But doubtless, when the Scripture mentions Jacob's entrance into Egypt with seventy-five souls, it does not mean one day, or one year, but that whole time as long as Joseph lived, who was the cause of his entrance. For the same Scripture speaks thus of Joseph: "And Joseph dwelt in Egypt, he and his brethren, and all his father's house: and Joseph lived 110 years, and saw Ephraim's children of the third generation."  That is, his great-grandson, the third from Ephraim; for the third generation means son, grandson, great-grandson. Then it is added, "The children also of Machir, the son of Manasseh, were born upon Joseph's knees."  And this is that grandson of Manasseh, and great-grandson of Joseph. But the plural number is employed according to scriptural usage; for the one daughter of Jacob is spoken of as daughters, just as in the usage of the Latin tongue liberi is used in the plural for children even when there is only one. Now, when Joseph's own happiness is proclaimed, because he could see his great-grandchildren, it is by no means to be thought they already existed in the thirty-ninth year of their great-grandsire Joseph, when his father Jacob came to him in Egypt. But those who diligently look into these things will the less easily be mistaken, because it is written, "These are the names of the sons of Israel who entered into Egypt along with Jacob their father."  For this means that the seventy-five are reckoned along with him, not that they were all with him when he entered Egypt; for, as I have said, the whole period during which Joseph, who occasioned his entrance, lived, is held to be the time of that entrance.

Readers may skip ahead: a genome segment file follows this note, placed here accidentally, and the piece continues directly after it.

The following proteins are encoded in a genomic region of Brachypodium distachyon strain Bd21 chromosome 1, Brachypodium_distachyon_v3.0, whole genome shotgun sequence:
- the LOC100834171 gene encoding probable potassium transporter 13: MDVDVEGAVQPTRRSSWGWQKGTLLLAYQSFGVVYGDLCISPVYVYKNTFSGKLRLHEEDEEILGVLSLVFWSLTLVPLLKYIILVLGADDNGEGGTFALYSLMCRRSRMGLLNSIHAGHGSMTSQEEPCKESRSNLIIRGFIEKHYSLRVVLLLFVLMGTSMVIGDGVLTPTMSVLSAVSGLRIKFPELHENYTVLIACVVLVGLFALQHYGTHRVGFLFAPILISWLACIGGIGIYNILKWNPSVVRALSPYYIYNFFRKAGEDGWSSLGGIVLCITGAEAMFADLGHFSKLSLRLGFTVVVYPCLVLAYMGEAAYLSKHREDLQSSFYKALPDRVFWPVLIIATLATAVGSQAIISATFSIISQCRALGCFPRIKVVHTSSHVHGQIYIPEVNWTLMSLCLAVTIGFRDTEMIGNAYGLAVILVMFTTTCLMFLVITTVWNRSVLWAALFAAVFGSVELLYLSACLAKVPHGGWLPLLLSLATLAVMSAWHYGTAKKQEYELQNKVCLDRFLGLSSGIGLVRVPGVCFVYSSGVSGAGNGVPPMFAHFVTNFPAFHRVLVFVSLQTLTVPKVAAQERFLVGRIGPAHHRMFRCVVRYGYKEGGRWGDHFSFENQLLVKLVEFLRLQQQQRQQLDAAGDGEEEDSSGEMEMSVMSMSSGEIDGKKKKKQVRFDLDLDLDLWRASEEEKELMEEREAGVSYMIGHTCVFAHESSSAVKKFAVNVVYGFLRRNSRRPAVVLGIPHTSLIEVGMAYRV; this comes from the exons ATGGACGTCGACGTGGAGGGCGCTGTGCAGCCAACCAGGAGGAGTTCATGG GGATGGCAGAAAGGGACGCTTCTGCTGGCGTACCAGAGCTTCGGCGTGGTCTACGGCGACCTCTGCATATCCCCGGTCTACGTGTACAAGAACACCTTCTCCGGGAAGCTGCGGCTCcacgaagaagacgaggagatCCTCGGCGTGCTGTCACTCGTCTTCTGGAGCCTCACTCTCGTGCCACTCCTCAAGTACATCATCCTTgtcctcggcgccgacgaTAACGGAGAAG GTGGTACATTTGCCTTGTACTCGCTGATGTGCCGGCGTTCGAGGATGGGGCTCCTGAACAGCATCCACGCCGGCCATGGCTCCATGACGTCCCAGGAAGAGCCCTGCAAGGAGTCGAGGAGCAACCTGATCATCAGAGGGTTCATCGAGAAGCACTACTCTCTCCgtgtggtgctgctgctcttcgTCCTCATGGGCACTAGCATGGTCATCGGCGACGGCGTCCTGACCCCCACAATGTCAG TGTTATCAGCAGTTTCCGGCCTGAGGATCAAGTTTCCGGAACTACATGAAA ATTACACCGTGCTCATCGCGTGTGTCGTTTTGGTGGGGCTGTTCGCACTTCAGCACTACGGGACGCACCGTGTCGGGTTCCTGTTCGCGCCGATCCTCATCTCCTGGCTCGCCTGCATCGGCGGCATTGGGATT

Augustin here follows the Septuagint, which at Genesis 46:20 adds these names to those of Manasseh and Ephraim, and at ver. 27 gives the whole number as seventy-five. 1 Genesis 50:22, 23.  Genesis 50:22, 23.  Genesis 50:23.  Genesis 46:8.
 Genesis 50:22, 23.
 Genesis 50:23.
 Genesis 46:8.